Now, here's the part where I tag another author to tell you about their writing process. I'm tagging one of my favourite authors, Lesley Cookman, who writes the brilliant Libby Serjeant crime series. You can read all about how she writes and what inspires her here.

Related Posts:

Where I Write (for Novelistas Ink)

Sunday, 6 April 2014

The Novelistas

Me with Valerie-Anne Baglietto
On Friday I met up with my fellow Novelistas in a little pub in North Wales. If you follow our blog, you may think the Novelistas do nothing but party, but usually it is for good reason - to celebrate the success of a book or novella being published. A writer's life can be full of rejections and setbacks so we believe it is important to celebrate success, no matter how small, or we'd go crazier than many people think we are already!

Me with Trisha Ashley
So how did I become a Novelista? Are you ready for a long story? My husband's work meant we often had to move. The first move was to a tiny village just outside Bath. I had a small baby, didn't know a soul and felt incredibly isolated. This was the end of the 1990s, before Twitter and Facebook, so I think if I hadn't decided I was going to write a book I would have gone mad. I did love living near Bath though, and it was the inspiration for my second novel Why Do Fools Fall in Love.

So when I moved to Wales ten years ago, the first thing I did was find out where my local group of writers met. As luck would have it, there was one just a five-minute drive down the road!

Anne Bennett and Juliet Greenwood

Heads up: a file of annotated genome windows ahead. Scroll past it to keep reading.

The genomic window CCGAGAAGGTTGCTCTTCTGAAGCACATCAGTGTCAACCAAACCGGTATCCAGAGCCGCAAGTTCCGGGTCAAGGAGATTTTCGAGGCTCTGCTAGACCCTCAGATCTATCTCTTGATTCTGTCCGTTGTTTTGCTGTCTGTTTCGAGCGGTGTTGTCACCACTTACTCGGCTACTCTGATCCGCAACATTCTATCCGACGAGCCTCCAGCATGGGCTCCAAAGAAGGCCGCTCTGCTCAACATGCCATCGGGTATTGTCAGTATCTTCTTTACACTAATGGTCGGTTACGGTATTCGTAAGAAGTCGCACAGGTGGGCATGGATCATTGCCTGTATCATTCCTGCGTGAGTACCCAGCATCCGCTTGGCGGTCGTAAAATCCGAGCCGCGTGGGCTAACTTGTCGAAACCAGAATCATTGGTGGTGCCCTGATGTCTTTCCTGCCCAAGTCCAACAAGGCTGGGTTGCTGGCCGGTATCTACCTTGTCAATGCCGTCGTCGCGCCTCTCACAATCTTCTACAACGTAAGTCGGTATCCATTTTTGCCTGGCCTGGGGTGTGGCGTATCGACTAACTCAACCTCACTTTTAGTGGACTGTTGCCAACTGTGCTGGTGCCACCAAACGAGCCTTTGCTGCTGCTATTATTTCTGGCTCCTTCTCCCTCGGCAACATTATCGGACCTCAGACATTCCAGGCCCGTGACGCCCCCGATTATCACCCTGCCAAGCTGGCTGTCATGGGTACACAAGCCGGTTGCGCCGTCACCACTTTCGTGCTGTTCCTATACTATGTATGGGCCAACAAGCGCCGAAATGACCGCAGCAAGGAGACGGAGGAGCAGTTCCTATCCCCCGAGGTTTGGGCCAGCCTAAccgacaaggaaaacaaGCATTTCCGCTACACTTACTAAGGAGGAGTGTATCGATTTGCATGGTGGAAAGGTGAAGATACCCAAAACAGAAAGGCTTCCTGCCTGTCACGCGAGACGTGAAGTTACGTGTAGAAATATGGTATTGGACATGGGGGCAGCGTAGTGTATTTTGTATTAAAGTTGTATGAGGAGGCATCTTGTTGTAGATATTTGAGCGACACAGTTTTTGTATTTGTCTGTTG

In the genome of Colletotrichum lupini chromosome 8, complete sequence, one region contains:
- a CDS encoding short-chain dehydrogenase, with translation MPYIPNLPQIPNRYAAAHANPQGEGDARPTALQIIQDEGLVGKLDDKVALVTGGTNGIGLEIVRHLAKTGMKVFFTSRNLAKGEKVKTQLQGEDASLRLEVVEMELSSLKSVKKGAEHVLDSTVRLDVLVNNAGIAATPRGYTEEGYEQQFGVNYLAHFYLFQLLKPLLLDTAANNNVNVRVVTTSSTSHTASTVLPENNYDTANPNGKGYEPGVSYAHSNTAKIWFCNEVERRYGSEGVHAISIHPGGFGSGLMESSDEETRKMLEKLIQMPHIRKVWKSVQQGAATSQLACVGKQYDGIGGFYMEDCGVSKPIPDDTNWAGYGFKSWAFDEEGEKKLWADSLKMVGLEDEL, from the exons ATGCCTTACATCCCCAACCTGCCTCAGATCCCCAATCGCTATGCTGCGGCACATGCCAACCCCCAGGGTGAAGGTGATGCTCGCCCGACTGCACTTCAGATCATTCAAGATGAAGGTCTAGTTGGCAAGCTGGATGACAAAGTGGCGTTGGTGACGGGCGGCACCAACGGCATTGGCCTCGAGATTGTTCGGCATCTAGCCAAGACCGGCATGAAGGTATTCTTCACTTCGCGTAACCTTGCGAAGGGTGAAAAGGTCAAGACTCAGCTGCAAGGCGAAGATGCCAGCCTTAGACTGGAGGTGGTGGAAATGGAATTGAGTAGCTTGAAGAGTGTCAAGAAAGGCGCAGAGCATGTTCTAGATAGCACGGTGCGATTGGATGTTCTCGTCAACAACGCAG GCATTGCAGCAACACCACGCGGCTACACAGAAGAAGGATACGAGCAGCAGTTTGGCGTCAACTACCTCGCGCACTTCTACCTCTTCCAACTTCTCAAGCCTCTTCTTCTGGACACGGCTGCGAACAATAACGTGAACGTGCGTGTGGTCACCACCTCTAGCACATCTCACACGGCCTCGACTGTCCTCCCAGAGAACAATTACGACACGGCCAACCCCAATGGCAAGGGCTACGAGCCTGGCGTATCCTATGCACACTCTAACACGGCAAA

In the past ten years our group has gone through many changes and there are now ten of us. We write in all genres but mainly romance. Originally we were 'Dragons', in honour of the symbol on the Welsh flag. Worried that this might give people the wrong impression - that we were large, scaly and ate small children for breakfast - we changed it and became the Novelistas.

We now have a blog, Novelistas' Ink, and we're also on Facebook and Twitter, so there is no escaping us at all.

Annie Burrows
We're not a traditional writers' group. We don't critique each other's work. We are a group of friends who happen to write.

Between us we know what it is like to be rejected, traditionally published, dropped, self-published and hit the bestseller lists. We give each other advice, commiserate with bad news and celebrate our successes.

Because that is what friends are for.

The Novelistas:
Left to right: Erika Woods, Beth Francis, Valerie-Anne Baglietto
Trisha Ashley, Juliet Greenwood, Anne Bennett
Louise Marley, Cheryl Lang, Johanna Grassick

Thursday, 3 April 2014

In which I blog about not blogging ...

Forgive me reader, for I have sinned. It has been at least eight weeks (oh heck, has it really?) since my last blog post. So, what have I been doing?

Writing, mainly! Trust Me I Lie is coming along and I'm also working on Something Wicked, for which I have commissioned a cover.

My website has been revamped with new content, including the story behind the inspiration for my most recent novel, Nemesis, and there are now longer extracts from all my books.

Last month I attended Juliet Greenwood's launch for her latest novel, We That Are Left and I wrote a blog post for Novelistas Ink on the joys of Pinterest. Next I shall be attending Trisha Ashley's launch of her new eBook, Finding Mr Rochester.

Juliet Greenwood at the launch
for We That Are Left

So as you can see, I've been working really hard - it's not all social networking and coffee and cake with the Novelistas you know!

Ah ...